Q. Is it harder to be a beat reporter than a columnist?
A. Tough question. For me I’m not so sure. Few columnists can really write colorful columns with great detail on deadline. It’s a tough art to master. The good ones do their homework. Some people have the touch and some don’t. I’ve never thought of myself as a feature columnist because I don’t have the touch some people do. I enjoy the competitiveness of the beat and the daily interaction. I like beating someone. But I’m always looking ahead. If you sit back and enjoy it chances are you’ll get beat the next day.
Q. What do you read?
A. I’m always checking out BaseballAmerica.com for minor league information and other amateur baseball developments of interest to me. I forget to tell you, I keep a day-by-day book on players to follow trends that often develop into a note or even a story. For diversion, the first websites I read are the LA Daily News and LA Times for USC football stories.
Q. Writers you admire?
A. Tracy Ringolsby (Rocky Mountain News) – he’s solid and thorough. Hal McCoy (Dayton Daily News) is a colorful writer as well as a good reporter. He can really write with flair – for all the years he’s covered the Reds he’s never gotten stale. Mark Whicker (Orange County Register) really does a good job of writing on deadline with a nice touch and a knack for very good reporting. We have a very good staff but I’d sound biased if I mentioned it.
Q. How do you develop sources?
A. It starts with trust. Trust is very important. You have to let people know you as much as you want to know them. A lot of this job is interacting and talking to people. You can talk to a source for 10 minutes and maybe not use anything but if you can get that person to know you that’s a pretty good foundation. Not just the manager and GM – baseball is so all-encompassing – you need to know the vice-president of marketing and the farm director and the amateur scout – it really helps to know everybody. I feel I’ve benefited by staying in contact with people from teams I used to cover. Sometimes I find the best information on the team you cover comes from people with teams you used to cover.
Q. Do you need a thick skin?
A. More so than ever with e-mails. Sometimes fans let you have it, even though they might not know the whole story. We have this thing called “Ask the White Sox Writer” – it’s posted online – I’ve had fewer than five nasty comments. The questions generally are insightful. It’s been fun.”
Q. Did it help you that your first season on the White Sox was their championship season?
A. I was lucky. I knew (GM) Kenny Williams – I covered him when he went to Mt. Pleasant High School in San Jose. I knew a few of their scouts and front office people – so I had a good start there. It was fortunate coming in to deal with a manager like Ozzie (Guillen), and the players were very good to work with.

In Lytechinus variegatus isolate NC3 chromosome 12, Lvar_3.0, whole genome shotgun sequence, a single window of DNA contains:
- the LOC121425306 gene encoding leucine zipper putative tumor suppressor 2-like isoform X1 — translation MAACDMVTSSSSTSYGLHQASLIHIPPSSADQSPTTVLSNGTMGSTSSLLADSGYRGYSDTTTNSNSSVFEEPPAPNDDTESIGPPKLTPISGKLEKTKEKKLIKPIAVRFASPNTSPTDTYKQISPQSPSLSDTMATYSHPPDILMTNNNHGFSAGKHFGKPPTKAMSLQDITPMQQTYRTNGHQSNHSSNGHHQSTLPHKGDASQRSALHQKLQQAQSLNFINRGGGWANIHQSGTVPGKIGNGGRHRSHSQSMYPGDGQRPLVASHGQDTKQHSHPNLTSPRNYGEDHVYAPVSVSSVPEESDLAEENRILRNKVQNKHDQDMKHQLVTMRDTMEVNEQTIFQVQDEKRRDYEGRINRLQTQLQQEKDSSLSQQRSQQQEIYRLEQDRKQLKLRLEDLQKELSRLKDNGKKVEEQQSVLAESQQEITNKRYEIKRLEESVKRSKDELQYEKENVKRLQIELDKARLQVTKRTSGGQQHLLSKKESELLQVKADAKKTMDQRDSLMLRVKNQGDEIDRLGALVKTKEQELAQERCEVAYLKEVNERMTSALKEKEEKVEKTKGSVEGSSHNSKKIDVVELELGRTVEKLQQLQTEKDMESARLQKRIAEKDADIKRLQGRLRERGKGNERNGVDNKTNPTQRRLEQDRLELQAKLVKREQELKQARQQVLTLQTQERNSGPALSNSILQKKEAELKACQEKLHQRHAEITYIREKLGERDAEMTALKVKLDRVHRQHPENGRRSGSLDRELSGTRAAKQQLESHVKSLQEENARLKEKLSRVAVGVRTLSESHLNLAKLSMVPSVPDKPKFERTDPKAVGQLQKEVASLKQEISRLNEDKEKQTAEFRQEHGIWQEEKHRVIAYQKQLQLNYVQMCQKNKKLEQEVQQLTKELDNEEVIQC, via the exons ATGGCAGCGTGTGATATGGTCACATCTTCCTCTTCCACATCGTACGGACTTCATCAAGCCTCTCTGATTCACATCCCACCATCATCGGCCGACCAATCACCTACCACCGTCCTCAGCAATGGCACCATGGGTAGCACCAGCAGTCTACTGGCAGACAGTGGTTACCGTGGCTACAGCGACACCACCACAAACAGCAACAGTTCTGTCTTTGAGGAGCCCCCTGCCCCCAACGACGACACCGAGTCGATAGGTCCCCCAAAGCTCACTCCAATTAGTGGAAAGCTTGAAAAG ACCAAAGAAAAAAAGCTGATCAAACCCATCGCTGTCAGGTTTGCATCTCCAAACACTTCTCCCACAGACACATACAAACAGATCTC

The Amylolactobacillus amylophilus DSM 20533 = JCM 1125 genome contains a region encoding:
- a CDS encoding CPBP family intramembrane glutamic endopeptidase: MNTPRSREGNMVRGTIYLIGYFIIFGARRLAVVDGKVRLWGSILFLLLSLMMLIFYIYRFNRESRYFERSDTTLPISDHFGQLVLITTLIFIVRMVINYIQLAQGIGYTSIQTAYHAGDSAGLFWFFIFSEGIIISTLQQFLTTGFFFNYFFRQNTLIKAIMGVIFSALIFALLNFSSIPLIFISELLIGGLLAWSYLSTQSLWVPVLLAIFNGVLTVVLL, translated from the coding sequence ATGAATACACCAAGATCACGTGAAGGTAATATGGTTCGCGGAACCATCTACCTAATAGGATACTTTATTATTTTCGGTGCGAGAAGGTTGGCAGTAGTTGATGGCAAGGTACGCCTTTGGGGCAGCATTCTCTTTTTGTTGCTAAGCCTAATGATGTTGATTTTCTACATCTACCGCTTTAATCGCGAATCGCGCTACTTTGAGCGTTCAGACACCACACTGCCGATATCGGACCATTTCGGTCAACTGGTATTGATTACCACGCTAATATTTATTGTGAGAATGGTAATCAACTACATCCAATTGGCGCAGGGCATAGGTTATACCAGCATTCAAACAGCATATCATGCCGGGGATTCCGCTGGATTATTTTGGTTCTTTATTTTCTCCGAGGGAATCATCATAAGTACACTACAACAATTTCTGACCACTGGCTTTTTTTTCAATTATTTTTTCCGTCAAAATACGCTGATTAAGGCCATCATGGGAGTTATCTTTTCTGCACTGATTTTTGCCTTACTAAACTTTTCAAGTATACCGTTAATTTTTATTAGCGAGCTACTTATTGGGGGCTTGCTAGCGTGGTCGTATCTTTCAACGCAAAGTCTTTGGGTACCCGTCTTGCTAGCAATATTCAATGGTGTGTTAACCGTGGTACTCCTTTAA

Q. Ozzie has had his problems this season. How do you work with him?
A. You have to be direct with him. He’s probably better with the beat writers than the beat writers are with him. I don’t know where all this evolved but he really takes an interest in the beat writers, because we’re there with him most of the time. Not to say he doesn’t care about columnists. He does, as long as they’re fair. If a columnist takes him to task he’s okay as long as the columnist shows up and asks him directly and is fair.
Q. How did you handle the Mariotti slur? (Guillen referred to Sun-Times columnist Jay Mariotti as a “fag” after a critical column.)
A. That was an interesting situation. Our national baseball writer (Phil Rogers) was there and he decided I should write it. I had to telephone our sports editor and tell him what was going on, so they said write five inches on it. It was a national story in the sense that the degree of hatred in the word that was used really brought it to the forefront.
Q. Did your opinion come through?
A. Not at all.
Q. Do clubhouses shut down on writers?
A. I’ve seen it happen to a couple of guys. It’s very uncomfortable.
Q. Are most clubhouses civil to writers?
A. It varies clubhouse to clubhouse. Last year’s was the best one I’ve ever come across. When I covered the Diamondbacks one or two guys made it difficult. On the whole it was okay but you’d be surprised how much difference one or two guys can make.
Q. Advice to journalism students?
A. Just keep kicking tires and seeing what’s out there. There’s always going to be an emphasis on news and writing. You see people who don’t want to do it for the long run yet there’s always a need for beat writers. There are two openings now – the Angels job on the Orange County Register and the Cubs beat on the Sun-Times. I don’t see people who like to do this for a long time. Some don’t like the travel. Some feel their niche is writing rather than reporting. I see more people doing this for two or three years and moving on. There is a burnout factor.
Q. What about you?
A. No. I enjoy this now. If I lose the competitive feeling maybe it will be time to move on but I haven’t felt that.
(SMG thanks Mark Gonzales for his cooperation)